After exploring the mystical place of Siquijor, we caught the first trip back to Dumaguete the next day for our next adventure.

Negros Oriental isn’t as popular as its neighboring provinces are. But, there is an island located at the southest part of the province, which is known to be a haven for both free divers and scuba divers.

Not so much people may have heard of Apo Island, but for those who have, this place has a wonderful marine biodiversity. On their website, it’s stated that it is “home to over 650 documented species of fish and estimated to have over 400 species of corals.” And did I mention that this place is full of cute pawikans (sea turtles)?

From Dumaguete, we rode a bus bound to Bayawan, and asked to be dropped off at Zamboanguita. By 10 am, we arrived at Kav’s Beach Resort, and rested for a while before heading out to Malatapay Market.

If you plan to visit Apo Island, make sure you visit on Wednesdays so you could also experience the market madness in Malatapay. My cousin, who lives in this province, said that this market is only open every Wednesday. Suppliers and buyers of livestock, fruits, vegetables, and farming tools gather here to trade and sell.

The marketplace was lively by the time we arrive. It was my first time seeing so much carabaos (water buffalo) in one place! The market also has an eatery where they serve food, like lechon, grilled fish, and sinigang.


By 11 am, we decided to catch a boat to Apo Island. At first, we wanted to try riding the passenger boat since it’s cheaper, but there were no available seats left, and we might have a problem going home since they aren’t going to wait for us in Apo Island. We decided to find other travellers (Hi, Tina!) going to the island, and rented a private boat.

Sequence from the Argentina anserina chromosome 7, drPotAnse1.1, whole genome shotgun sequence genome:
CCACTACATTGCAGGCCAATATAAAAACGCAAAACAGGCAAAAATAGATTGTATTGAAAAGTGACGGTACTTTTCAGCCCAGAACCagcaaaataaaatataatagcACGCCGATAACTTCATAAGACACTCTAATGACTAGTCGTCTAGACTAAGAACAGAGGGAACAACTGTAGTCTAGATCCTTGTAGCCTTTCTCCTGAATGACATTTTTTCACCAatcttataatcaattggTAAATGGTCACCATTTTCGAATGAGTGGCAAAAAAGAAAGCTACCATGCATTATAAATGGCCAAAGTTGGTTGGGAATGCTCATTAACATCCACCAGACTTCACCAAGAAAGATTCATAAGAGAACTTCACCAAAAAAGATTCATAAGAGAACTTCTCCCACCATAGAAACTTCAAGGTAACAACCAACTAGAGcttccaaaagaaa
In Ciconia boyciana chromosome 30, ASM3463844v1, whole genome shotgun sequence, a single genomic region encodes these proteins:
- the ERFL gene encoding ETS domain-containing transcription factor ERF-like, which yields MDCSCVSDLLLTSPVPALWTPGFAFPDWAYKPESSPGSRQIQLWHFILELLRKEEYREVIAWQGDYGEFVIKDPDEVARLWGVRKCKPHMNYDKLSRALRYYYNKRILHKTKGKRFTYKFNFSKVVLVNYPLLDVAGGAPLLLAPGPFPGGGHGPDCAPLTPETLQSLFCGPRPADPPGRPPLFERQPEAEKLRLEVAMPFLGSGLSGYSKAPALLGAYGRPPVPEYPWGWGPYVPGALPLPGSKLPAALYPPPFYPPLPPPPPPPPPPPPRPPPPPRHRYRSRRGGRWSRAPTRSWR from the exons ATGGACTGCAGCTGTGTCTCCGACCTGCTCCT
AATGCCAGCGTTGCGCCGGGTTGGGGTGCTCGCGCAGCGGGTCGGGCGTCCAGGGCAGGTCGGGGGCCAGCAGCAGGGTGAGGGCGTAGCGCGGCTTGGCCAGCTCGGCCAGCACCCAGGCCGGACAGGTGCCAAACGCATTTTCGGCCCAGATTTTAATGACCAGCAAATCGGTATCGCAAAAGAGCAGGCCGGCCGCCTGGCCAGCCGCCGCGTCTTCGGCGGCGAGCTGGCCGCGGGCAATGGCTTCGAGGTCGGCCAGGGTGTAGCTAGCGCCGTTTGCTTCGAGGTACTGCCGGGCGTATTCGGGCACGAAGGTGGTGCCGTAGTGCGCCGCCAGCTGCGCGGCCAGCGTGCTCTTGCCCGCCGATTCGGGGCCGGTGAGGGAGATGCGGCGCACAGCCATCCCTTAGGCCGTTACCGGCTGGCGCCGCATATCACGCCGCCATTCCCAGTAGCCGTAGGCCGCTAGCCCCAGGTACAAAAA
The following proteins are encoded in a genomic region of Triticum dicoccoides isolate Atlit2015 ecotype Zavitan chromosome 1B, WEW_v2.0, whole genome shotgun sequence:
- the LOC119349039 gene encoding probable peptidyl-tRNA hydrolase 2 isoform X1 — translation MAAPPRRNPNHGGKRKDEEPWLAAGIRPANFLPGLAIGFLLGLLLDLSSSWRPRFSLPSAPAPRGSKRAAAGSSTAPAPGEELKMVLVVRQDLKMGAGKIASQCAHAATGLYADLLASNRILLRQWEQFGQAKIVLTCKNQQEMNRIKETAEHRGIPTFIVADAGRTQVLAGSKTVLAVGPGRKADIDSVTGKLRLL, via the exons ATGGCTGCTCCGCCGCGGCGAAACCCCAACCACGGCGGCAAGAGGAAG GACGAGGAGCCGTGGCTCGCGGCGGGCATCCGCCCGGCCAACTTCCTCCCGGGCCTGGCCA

Going to the island may be a bit tough as the waves were strong that time. Upon arriving to the small island, you have to pay a general admission (PHP 100.00/head). Another fee is collected if you want to dive within (PHP 300.00/head/dive) or outside (PHP 200.00 /head/dive)the sanctuary, or if you want to snorkel within the sanctuary (PHP 50.00).

There are resorts and stores available. The island also has guides that accommodate tourists and travellers during diving or snorkelling.

While snorkelling, I panicked twice for being too close to the sea turtles. They literally would just swim beside or under you– they’re so chill!


There are five species of sea turtles in the island. I was able to spot two kinds. Not bad for someone who snorkelled for the first time!

By 4pm, we decided to depart from the island, and went back to the resort for dinner.

It was a fun experience to be swimming with sea turtles! It was my first time learning how to snorkel, and it was worth the gulping a handful of sea water. I think I need to keep an eye, and save money for basic diving courses from now on. LOL


  • Apo Island should not be confused with Apo Reef. Apo Island is located in Negros Oriental, while Apo Reef is located in Mindoro.
  • Apo Island is considered as a marine sanctuary and is currently protected by the National Integrated Protected Area Act (NIPA), and under the jurisdiction of the Protected Area Management Board (PAMB)
  • You have two options on how to reach Apo Island: 1) you can rent a private boat (what we did) for PHP 2,000.00 that is good for 2-4 person, or 2) ride the passenger boat, a public boat used by locals when they go to Malatapay Market
  • The waves going to Apo Island may be big, so make sure to bring a dry bag where you can put your valuables.
  • Do not touch the sea turtles! It is a violation, and a fine is collected for the violators.
  • Electricity runs 3 hours a day, but resorts have generators that can provide 24/7 electricity.
  • If you wish to stay for the night, make sure to contact the resorts beforehand. For lists of accommodations, click here.
  • Always practice responsible travelling!


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